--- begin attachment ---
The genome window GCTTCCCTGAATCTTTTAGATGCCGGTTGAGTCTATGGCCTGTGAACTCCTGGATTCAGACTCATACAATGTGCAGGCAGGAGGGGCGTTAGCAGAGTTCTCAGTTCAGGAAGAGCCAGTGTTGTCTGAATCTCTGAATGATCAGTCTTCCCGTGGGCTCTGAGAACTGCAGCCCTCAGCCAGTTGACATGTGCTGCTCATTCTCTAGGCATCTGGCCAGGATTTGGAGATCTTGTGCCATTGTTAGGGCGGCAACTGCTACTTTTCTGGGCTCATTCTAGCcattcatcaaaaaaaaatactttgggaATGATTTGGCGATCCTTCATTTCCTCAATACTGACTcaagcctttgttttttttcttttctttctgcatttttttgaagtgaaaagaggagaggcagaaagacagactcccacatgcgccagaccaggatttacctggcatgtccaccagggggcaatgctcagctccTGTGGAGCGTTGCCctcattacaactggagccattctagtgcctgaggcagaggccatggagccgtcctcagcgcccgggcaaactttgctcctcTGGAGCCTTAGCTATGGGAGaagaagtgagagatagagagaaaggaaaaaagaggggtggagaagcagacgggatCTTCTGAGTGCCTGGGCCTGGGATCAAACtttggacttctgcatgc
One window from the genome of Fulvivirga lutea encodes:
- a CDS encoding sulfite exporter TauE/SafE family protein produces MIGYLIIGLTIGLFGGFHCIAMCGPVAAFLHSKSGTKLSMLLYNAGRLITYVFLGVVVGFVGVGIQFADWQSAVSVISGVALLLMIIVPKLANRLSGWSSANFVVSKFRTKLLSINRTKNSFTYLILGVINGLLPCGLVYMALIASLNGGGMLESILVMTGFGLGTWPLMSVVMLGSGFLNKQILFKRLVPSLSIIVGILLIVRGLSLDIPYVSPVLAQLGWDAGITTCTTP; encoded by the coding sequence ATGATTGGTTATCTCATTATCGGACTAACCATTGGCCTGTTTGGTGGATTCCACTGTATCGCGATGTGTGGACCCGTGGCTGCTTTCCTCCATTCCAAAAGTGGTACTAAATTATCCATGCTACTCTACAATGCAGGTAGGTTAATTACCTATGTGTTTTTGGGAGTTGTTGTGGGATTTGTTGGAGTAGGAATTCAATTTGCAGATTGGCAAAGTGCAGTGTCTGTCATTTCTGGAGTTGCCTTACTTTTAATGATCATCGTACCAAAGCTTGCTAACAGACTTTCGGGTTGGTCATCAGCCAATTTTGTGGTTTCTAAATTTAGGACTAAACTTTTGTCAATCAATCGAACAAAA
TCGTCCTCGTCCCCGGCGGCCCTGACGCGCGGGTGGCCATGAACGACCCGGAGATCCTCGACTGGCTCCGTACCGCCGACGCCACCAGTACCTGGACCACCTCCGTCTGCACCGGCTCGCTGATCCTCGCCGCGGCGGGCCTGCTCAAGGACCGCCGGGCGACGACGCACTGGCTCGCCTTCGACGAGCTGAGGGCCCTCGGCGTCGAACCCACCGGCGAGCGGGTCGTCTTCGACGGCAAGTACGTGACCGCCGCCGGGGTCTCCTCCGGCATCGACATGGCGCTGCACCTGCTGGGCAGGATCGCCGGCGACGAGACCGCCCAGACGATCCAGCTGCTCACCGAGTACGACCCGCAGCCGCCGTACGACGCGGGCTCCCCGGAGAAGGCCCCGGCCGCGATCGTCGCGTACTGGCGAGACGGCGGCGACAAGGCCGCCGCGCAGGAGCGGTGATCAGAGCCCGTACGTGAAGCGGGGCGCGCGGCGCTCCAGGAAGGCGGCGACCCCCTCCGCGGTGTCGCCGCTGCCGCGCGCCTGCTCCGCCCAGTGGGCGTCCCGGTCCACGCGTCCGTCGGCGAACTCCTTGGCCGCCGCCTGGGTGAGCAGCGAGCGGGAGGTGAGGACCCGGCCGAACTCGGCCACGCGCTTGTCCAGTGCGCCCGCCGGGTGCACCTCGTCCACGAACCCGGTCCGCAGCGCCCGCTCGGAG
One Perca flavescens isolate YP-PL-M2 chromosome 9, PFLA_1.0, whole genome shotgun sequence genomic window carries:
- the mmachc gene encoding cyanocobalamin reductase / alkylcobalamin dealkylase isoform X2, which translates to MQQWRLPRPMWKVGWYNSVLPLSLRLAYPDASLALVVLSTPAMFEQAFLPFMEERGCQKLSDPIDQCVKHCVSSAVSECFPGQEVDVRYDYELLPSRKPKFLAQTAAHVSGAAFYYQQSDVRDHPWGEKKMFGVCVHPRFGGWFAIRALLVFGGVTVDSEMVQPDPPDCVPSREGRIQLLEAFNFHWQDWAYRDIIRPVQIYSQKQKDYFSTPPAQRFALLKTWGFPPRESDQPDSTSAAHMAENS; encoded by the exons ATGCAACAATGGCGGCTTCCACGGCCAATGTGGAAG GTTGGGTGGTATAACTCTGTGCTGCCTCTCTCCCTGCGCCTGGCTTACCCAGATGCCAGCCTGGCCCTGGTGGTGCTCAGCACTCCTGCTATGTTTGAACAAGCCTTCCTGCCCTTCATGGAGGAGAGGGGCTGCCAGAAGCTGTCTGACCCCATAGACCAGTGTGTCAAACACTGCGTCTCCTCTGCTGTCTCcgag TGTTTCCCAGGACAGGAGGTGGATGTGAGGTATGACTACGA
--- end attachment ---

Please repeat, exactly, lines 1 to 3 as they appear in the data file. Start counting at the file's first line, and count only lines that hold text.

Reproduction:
The genome window GCTTCCCTGAATCTTTTAGATGCCGGTTGAGTCTATGGCCTGTGAACTCCTGGATTCAGACTCATACAATGTGCAGGCAGGAGGGGCGTTAGCAGAGTTCTCAGTTCAGGAAGAGCCAGTGTTGTCTGAATCTCTGAATGATCAGTCTTCCCGTGGGCTCTGAGAACTGCAGCCCTCAGCCAGTTGACATGTGCTGCTCATTCTCTAGGCATCTGGCCAGGATTTGGAGATCTTGTGCCATTGTTAGGGCGGCAACTGCTACTTTTCTGGGCTCATTCTAGCcattcatcaaaaaaaaatactttgggaATGATTTGGCGATCCTTCATTTCCTCAATACTGACTcaagcctttgttttttttcttttctttctgcatttttttgaagtgaaaagaggagaggcagaaagacagactcccacatgcgccagaccaggatttacctggcatgtccaccagggggcaatgctcagctccTGTGGAGCGTTGCCctcattacaactggagccattctagtgcctgaggcagaggccatggagccgtcctcagcgcccgggcaaactttgctcctcTGGAGCCTTAGCTATGGGAGaagaagtgagagatagagagaaaggaaaaaagaggggtggagaagcagacgggatCTTCTGAGTGCCTGGGCCTGGGATCAAACtttggacttctgcatgc
One window from the genome of Fulvivirga lutea encodes:
- a CDS encoding sulfite exporter TauE/SafE family protein produces MIGYLIIGLTIGLFGGFHCIAMCGPVAAFLHSKSGTKLSMLLYNAGRLITYVFLGVVVGFVGVGIQFADWQSAVSVISGVALLLMIIVPKLANRLSGWSSANFVVSKFRTKLLSINRTKNSFTYLILGVINGLLPCGLVYMALIASLNGGGMLESILVMTGFGLGTWPLMSVVMLGSGFLNKQILFKRLVPSLSIIVGILLIVRGLSLDIPYVSPVLAQLGWDAGITTCTTP; encoded by the coding sequence ATGATTGGTTATCTCATTATCGGACTAACCATTGGCCTGTTTGGTGGATTCCACTGTATCGCGATGTGTGGACCCGTGGCTGCTTTCCTCCATTCCAAAAGTGGTACTAAATTATCCATGCTACTCTACAATGCAGGTAGGTTAATTACCTATGTGTTTTTGGGAGTTGTTGTGGGATTTGTTGGAGTAGGAATTCAATTTGCAGATTGGCAAAGTGCAGTGTCTGTCATTTCTGGAGTTGCCTTACTTTTAATGATCATCGTACCAAAGCTTGCTAACAGACTTTCGGGTTGGTCATCAGCCAATTTTGTGGTTTCTAAATTTAGGACTAAACTTTTGTCAATCAATCGAACAAAA